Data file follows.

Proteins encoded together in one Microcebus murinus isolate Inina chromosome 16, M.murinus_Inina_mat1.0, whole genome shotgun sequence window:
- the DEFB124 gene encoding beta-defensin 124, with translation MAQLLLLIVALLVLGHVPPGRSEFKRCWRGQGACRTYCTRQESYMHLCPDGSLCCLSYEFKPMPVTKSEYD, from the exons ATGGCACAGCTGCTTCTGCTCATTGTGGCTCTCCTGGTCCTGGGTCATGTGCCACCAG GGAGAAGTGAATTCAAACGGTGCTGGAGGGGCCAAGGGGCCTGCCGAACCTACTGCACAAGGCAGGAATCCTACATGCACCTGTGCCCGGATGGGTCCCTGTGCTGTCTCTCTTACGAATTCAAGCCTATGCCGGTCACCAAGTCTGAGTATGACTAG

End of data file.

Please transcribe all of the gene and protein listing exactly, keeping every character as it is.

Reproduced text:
Proteins encoded together in one Microcebus murinus isolate Inina chromosome 16, M.murinus_Inina_mat1.0, whole genome shotgun sequence window:
- the DEFB124 gene encoding beta-defensin 124, with translation MAQLLLLIVALLVLGHVPPGRSEFKRCWRGQGACRTYCTRQESYMHLCPDGSLCCLSYEFKPMPVTKSEYD, from the exons ATGGCACAGCTGCTTCTGCTCATTGTGGCTCTCCTGGTCCTGGGTCATGTGCCACCAG GGAGAAGTGAATTCAAACGGTGCTGGAGGGGCCAAGGGGCCTGCCGAACCTACTGCACAAGGCAGGAATCCTACATGCACCTGTGCCCGGATGGGTCCCTGTGCTGTCTCTCTTACGAATTCAAGCCTATGCCGGTCACCAAGTCTGAGTATGACTAG